Fellow: Awarded 2009
Field of Study: History of Science and Technology
Competition: US & Canada
Tara Nummedal grew up in Seal Beach, California. She received a B.A. in history from Pomona College in 1992, an M.A. in history from University of California, Davis in 1996, and a Ph.D. in history from Stanford University in 2001. After spending 2001-02 as the Edelstein International Fellow at the Chemical Heritage Foundation in Philadelphia, she joined the Department of History at Brown University, where she teaches courses in early modern Europe and the history of science.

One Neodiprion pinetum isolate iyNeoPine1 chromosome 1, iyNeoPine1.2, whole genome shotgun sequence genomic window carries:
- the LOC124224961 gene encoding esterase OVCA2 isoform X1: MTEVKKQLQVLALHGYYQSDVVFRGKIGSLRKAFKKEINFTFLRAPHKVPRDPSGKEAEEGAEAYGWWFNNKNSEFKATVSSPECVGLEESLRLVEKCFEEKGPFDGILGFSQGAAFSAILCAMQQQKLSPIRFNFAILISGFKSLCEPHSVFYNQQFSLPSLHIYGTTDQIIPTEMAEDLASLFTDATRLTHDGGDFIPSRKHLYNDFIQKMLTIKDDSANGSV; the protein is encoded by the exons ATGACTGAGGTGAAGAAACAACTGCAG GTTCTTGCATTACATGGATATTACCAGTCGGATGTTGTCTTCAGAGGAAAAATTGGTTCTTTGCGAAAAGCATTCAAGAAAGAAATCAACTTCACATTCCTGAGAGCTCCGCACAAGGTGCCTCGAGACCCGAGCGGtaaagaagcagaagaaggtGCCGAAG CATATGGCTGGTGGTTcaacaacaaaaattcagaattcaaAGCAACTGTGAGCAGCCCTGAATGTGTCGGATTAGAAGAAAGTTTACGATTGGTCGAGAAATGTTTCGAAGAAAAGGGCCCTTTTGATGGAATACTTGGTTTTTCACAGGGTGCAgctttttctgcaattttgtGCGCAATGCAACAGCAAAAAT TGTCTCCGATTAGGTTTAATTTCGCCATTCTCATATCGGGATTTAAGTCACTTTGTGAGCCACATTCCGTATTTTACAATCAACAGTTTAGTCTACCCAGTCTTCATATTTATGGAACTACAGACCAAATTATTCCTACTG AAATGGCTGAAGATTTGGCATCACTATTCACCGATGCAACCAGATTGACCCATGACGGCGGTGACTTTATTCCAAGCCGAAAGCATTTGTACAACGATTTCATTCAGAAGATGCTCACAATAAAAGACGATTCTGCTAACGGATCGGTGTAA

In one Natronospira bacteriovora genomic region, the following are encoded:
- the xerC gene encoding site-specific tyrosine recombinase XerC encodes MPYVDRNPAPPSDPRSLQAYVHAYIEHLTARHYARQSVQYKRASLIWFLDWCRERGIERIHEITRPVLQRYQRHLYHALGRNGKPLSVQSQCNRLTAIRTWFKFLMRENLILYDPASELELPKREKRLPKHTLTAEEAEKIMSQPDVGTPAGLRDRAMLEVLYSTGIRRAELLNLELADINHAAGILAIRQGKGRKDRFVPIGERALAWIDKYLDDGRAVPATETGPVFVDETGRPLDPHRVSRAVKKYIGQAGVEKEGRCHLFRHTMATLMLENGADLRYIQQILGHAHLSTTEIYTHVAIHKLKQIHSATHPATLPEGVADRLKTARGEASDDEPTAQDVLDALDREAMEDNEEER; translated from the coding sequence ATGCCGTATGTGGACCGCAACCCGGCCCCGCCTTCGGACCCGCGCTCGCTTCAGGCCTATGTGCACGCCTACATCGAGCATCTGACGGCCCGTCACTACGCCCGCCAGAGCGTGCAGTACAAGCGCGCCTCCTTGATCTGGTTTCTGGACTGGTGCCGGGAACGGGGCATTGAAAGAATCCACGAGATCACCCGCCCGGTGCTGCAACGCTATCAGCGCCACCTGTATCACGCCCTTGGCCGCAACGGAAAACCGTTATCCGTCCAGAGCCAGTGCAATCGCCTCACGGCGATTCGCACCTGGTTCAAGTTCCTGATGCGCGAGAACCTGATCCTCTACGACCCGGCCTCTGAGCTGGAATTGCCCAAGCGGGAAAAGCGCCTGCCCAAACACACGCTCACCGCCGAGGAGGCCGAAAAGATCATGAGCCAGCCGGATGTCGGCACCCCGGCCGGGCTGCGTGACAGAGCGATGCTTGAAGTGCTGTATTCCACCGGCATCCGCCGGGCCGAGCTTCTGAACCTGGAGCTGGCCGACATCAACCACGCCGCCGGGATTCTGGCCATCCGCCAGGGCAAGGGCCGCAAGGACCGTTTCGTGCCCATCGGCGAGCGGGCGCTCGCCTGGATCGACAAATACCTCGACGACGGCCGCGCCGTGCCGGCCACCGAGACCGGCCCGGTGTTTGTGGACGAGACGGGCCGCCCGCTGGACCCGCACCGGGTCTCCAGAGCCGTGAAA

Ms. Nummedal's work explores the social and cultural meaning of nature in early modern central Europe. Her first book, Alchemy and Authority in the Holy Roman Empire (University of Chicago Press, 2007), took the problem of fraud as a point of entry into the world of alchemical practice in the sixteenth- and seventeenth-century Holy Roman Empire. Her Guggenheim project, The Lion's Blood: Alchemy, Apocalypse, and Gender in Reformation Europe, uses the dramatic tale of Anna Zieglerin's rise and fall at a ducal court in the 1570s as a point of entry into the intersection of science, gender, and religious culture in Reformation Germany. One of the few women alchemists about whom we have extant sources, Zieglerin practiced alchemy in her own laboratory, recorded her recipes involving a golden oil called the lion's blood, and attracted the support of a German duke for her alchemical work. At the same time, she articulated an eschatological program in which she, as a "new Virgin Mary," would use the lion's blood to repopulate the world in preparation for the Last Days. In positioning her body and her alchemy at the center of a spectacular cosmic drama, Zieglerin offers an opportunity to explore the porous boundary between science and religion in the era of the Reformation.